Here is the latest full update on the Yellowstone wolves. There are 51 to 54 wolves in the Greater Yellowstone Ecosystem. Fourteen are in captivity (including two wolves from Idaho). Forty wolves are free-ranging. 38 are known to be in the Greater Yellowstone Ecosystem. There is one additional uncollared animal that may be native wolf. Here are the specifics.
Rose Creek Pack
I reported on January 9 that at least two of the female yearlings had separated from the pack and left the Park. They were observed with no. 34M of the Chief Joseph Pack. It can't be said for sure, because five members of the pack are not radio-collared, but it appears that the pack is back together at Rose Creek in Yellowstone Park's Lamar Valley.
Soda Butte Pack
Most folks will recall that this pack was captured last June on the Beartooth Front (rancher complaints; the wolves had done nothing). The pack was held all summer in the Crystal Creek pen, and, later, in the new Trail Creek pen, which is at a very remote site in SE Yellowstone. After their October release, the pack moved to a fairly remote location between Yellowstone and Heart Lakes in the south central part of Yellowstone. This is a very heavy winter snow area. I didn't think they would stay there, but just three days ago the pack was located between Heart Lake and West Thumb. There are some moose and a few elk that do stay in the area most winters.
I am a bit disappointed they didn't follow the elk migration south into Jackson Hole where over 7000 elk winter on the National Elk Refuge.
As has been the case throughout the existence of this now five-member pack (2 adults, 3 pups), they were located on the Blacktail Deer Plateau in northern Yellowstone. There may have been an interaction recently with one of the Rose Creek yearlings (there was some thought it had joined the Leopold Pack). This was apparently not so.
Druid Peak Pack This pack was near Soda Butte Creek. In a very interesting turn, two members of the apparently defunct Chief Joseph Pack have joined Druid Peak -- nos. 31M and 34M. Of course, no. 39F, the "white wolf", left the pack last summer and has wandered widely north of Yellowstone, all the way to the Castle Mountains which are outside the ecosystem. She has not been located for a month now (probably out of range).
Chief Joseph Pack> This pack seems to have distintegrated (see Druid Peak above). The remaining member (now lone wolf 33F) was located a few miles north of West Yellowstone, Montana.
Lone Star pair -- nos. 30F and 35M
After these two met last summer, they wandered along the southern boundary of Yellowstone and finally settled near Thorofare Creek, the most remote place in the ecosystem. Apparently they are wintering in the area. They were recently located on the Two Ocean Plateau, a very remote region just to the west of the Thorofare.
No name pair -- nos. 15M and 26F + unknown wolf
This pair formed in September when no. 15 (formerly of the Soda Butte Pack) was released from the Nez Perce pen. No. 15 immediately paired with no. 26 who was nearby. They eventually migrated south and were located in November near Togwotee Pass southeast of Yellowstone. Now they are in the East Fork of the Wind River, about 15 miles northeast of Dubois, Wyoming near the Washakie Wilderness. There is another animal, it appears to be a wolf, in this area. This uncollared animal is near to and has perhaps joined nos. 15 and 26. It could be a native wolf or a self-motivated disperser from NW Montana. It is probably not a released "pet" or a hybrid because it has been observed to be very efficient at killing deer and feeding itself. It has been observed among many cattle, but not paying them the least attention, nor they to it.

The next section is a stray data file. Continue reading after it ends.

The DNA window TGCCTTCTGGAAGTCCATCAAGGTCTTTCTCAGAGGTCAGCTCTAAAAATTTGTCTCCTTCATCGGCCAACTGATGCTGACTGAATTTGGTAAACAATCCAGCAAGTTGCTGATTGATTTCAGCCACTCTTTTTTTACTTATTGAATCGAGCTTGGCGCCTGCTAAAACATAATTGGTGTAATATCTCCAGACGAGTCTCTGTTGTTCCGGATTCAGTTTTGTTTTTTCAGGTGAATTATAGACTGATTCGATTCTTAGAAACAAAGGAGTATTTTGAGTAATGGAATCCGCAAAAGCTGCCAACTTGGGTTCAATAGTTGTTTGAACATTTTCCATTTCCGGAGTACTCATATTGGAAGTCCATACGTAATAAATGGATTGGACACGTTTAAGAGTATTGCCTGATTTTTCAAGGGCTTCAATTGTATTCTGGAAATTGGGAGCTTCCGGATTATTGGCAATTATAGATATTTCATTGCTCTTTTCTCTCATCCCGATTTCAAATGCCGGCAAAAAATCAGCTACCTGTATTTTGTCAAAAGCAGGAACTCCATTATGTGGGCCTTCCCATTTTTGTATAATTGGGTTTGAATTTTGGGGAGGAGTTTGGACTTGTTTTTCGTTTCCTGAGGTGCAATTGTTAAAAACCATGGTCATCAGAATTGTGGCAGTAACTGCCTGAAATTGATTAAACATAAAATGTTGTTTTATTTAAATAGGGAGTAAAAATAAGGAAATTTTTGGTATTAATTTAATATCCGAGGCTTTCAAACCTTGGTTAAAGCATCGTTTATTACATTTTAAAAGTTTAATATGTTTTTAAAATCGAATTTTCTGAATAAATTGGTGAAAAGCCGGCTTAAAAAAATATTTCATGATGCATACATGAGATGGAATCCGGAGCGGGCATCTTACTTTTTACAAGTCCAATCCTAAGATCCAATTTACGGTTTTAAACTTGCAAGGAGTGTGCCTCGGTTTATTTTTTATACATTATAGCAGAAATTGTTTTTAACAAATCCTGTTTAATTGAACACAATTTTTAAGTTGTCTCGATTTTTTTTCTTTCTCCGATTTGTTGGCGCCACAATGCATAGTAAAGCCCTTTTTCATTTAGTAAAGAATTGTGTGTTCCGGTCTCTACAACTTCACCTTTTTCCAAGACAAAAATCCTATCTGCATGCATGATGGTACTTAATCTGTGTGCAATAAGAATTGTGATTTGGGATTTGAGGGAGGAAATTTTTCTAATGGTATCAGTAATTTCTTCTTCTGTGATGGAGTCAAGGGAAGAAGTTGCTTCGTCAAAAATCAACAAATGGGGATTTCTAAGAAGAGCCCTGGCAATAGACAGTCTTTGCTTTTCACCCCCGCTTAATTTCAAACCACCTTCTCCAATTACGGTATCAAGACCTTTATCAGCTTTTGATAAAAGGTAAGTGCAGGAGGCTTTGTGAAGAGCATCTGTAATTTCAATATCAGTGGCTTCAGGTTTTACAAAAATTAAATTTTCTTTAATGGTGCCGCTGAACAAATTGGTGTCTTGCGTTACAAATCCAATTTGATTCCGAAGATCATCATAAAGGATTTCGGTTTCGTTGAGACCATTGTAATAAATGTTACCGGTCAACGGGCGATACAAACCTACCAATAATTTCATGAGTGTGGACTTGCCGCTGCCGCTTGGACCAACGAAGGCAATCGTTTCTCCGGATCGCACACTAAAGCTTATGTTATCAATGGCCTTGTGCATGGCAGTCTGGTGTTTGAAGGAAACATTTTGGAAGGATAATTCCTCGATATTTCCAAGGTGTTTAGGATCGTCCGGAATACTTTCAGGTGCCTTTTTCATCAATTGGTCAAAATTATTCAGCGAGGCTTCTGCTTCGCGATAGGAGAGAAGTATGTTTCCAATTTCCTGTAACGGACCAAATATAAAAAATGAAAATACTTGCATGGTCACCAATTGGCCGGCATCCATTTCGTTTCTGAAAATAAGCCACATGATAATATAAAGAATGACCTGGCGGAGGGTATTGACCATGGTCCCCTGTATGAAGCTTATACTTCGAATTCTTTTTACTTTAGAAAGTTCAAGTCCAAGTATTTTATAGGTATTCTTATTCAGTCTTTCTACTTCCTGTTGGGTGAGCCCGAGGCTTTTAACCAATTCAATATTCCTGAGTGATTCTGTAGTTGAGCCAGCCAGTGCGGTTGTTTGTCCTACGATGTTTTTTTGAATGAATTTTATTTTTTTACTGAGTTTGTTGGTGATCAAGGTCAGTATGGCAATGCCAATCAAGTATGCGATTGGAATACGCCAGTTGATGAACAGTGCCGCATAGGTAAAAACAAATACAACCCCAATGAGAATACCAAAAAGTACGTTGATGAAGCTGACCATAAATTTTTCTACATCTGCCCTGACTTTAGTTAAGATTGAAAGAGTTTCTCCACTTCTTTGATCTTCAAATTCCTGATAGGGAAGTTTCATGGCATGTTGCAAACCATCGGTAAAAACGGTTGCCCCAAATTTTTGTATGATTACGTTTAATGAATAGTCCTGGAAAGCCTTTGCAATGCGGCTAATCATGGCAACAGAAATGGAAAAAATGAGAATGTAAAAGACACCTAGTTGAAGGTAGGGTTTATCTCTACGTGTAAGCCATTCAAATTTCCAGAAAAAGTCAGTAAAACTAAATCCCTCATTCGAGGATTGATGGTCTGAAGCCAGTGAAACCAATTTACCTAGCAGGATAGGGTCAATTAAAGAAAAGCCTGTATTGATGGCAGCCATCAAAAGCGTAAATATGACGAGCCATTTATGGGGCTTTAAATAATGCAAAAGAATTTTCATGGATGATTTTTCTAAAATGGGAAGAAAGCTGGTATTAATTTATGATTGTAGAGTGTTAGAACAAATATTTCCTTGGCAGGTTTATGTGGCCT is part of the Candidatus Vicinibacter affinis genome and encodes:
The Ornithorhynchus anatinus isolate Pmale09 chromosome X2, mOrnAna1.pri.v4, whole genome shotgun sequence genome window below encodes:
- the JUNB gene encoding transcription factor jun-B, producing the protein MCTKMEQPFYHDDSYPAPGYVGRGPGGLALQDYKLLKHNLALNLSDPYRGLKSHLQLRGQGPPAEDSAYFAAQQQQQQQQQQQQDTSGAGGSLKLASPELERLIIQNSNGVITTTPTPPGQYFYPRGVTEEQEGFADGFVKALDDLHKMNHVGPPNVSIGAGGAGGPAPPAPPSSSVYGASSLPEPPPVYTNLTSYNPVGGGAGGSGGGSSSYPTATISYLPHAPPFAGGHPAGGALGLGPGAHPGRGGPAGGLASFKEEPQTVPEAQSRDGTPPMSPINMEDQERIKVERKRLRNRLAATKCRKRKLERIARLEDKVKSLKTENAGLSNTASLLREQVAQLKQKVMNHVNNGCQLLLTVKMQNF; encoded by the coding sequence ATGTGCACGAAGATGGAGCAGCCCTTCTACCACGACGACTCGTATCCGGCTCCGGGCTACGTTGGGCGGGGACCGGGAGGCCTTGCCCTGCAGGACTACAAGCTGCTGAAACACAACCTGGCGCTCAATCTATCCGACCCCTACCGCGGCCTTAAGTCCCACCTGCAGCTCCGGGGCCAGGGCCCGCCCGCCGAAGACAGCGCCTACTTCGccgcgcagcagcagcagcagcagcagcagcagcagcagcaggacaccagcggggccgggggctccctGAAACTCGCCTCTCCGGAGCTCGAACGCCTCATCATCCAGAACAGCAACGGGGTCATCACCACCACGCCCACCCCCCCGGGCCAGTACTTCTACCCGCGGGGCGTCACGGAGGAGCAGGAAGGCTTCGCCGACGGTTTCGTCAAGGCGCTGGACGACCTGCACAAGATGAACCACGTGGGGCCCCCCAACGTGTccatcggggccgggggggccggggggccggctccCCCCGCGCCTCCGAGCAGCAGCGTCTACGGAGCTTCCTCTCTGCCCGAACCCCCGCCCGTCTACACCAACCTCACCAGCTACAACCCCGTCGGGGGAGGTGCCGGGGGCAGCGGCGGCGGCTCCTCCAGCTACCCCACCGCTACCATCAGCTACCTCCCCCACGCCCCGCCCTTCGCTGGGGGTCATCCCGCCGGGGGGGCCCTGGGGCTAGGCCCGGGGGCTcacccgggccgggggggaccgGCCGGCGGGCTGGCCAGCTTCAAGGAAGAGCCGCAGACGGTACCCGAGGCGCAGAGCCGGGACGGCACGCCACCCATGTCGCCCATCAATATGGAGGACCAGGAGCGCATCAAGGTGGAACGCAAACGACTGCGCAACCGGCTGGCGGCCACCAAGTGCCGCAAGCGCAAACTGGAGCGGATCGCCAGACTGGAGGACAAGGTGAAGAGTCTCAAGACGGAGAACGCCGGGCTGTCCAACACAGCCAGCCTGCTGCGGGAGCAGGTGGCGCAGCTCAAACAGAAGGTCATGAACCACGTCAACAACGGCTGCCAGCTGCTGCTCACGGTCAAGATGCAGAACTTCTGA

This big wolf has mostly been in the NW part of the eco-system in the Madison and Gallatin mountain ranges. It has not been located for several weeks.
Wolf 27F and her three pups
No. 27, the former mate of no. 28, has been on the Beartooth Front ever since giving birth to five pups last May. She has not killed any more domestic sheep since July. Attempts to capture her were put on hold when a big forest fire blew up in the area in September. They are now trying to recapture her and her pups. Although no one will say it, she has been a well-behaved wolf (except for killing, but not eating, 8-10 sheep), and she has raised three pups under unusual adversity.
It is solely pressure from the local royalty (ranchers) that is putting pressure to capture her, in my opinion (both the capture and the royalty). The Beartooth Front is natural wolf country and the rancher was compensated for his loss. There will be no way to keep wolves from this area.
The two captured Idaho wolves -- nos. B11F and B7M
This pair will not be released in Yellowstone. Plans are to take them back to Idaho in about a month. Hopes are that they will remained paired, have pups, but not return to Montana's Big Hole Valley where they killed at least one cow. They presently occupy the Nez Perce pen.
Of course, the big news today is not the wolves, it is the incredible bison slaughter the Park Service is being forced to carry out by the state of Montana. This could jeapordize Yellowstone's bison herd and indirectly affect the future of the wolves in many ways. What you can do.
© 1997 Ralph Maughan
Not to be reprinted, archived, redistributed, etc., without permission.
© 1997 Ralph Maughan